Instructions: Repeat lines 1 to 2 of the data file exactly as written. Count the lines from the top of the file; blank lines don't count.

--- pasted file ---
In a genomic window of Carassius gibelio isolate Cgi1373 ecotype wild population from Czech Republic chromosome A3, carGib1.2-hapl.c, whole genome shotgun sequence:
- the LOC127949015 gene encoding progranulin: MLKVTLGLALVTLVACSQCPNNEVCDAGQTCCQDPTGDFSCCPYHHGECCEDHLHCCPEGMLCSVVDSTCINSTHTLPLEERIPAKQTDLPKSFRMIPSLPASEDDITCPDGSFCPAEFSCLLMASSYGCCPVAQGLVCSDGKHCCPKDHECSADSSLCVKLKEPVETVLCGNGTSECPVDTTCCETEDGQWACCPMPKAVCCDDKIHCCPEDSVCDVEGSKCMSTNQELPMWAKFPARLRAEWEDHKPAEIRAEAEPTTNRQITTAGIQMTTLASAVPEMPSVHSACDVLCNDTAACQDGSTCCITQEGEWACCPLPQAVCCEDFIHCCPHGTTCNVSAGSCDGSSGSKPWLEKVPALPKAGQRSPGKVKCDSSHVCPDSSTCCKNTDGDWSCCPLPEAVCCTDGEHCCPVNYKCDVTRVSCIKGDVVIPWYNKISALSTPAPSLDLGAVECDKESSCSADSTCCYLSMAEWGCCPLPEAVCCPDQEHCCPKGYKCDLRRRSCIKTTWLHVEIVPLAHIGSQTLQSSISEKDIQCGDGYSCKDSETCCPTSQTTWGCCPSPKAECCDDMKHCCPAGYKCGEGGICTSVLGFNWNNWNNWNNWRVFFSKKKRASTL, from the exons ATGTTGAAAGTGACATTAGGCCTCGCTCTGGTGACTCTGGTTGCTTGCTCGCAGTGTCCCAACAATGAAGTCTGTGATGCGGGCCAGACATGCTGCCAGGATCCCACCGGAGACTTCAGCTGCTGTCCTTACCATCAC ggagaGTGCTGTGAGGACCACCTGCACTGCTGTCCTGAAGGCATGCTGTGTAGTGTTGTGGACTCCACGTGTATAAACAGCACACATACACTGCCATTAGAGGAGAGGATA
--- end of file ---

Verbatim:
In a genomic window of Carassius gibelio isolate Cgi1373 ecotype wild population from Czech Republic chromosome A3, carGib1.2-hapl.c, whole genome shotgun sequence:
- the LOC127949015 gene encoding progranulin: MLKVTLGLALVTLVACSQCPNNEVCDAGQTCCQDPTGDFSCCPYHHGECCEDHLHCCPEGMLCSVVDSTCINSTHTLPLEERIPAKQTDLPKSFRMIPSLPASEDDITCPDGSFCPAEFSCLLMASSYGCCPVAQGLVCSDGKHCCPKDHECSADSSLCVKLKEPVETVLCGNGTSECPVDTTCCETEDGQWACCPMPKAVCCDDKIHCCPEDSVCDVEGSKCMSTNQELPMWAKFPARLRAEWEDHKPAEIRAEAEPTTNRQITTAGIQMTTLASAVPEMPSVHSACDVLCNDTAACQDGSTCCITQEGEWACCPLPQAVCCEDFIHCCPHGTTCNVSAGSCDGSSGSKPWLEKVPALPKAGQRSPGKVKCDSSHVCPDSSTCCKNTDGDWSCCPLPEAVCCTDGEHCCPVNYKCDVTRVSCIKGDVVIPWYNKISALSTPAPSLDLGAVECDKESSCSADSTCCYLSMAEWGCCPLPEAVCCPDQEHCCPKGYKCDLRRRSCIKTTWLHVEIVPLAHIGSQTLQSSISEKDIQCGDGYSCKDSETCCPTSQTTWGCCPSPKAECCDDMKHCCPAGYKCGEGGICTSVLGFNWNNWNNWNNWRVFFSKKKRASTL, from the exons ATGTTGAAAGTGACATTAGGCCTCGCTCTGGTGACTCTGGTTGCTTGCTCGCAGTGTCCCAACAATGAAGTCTGTGATGCGGGCCAGACATGCTGCCAGGATCCCACCGGAGACTTCAGCTGCTGTCCTTACCATCAC ggagaGTGCTGTGAGGACCACCTGCACTGCTGTCCTGAAGGCATGCTGTGTAGTGTTGTGGACTCCACGTGTATAAACAGCACACATACACTGCCATTAGAGGAGAGGATA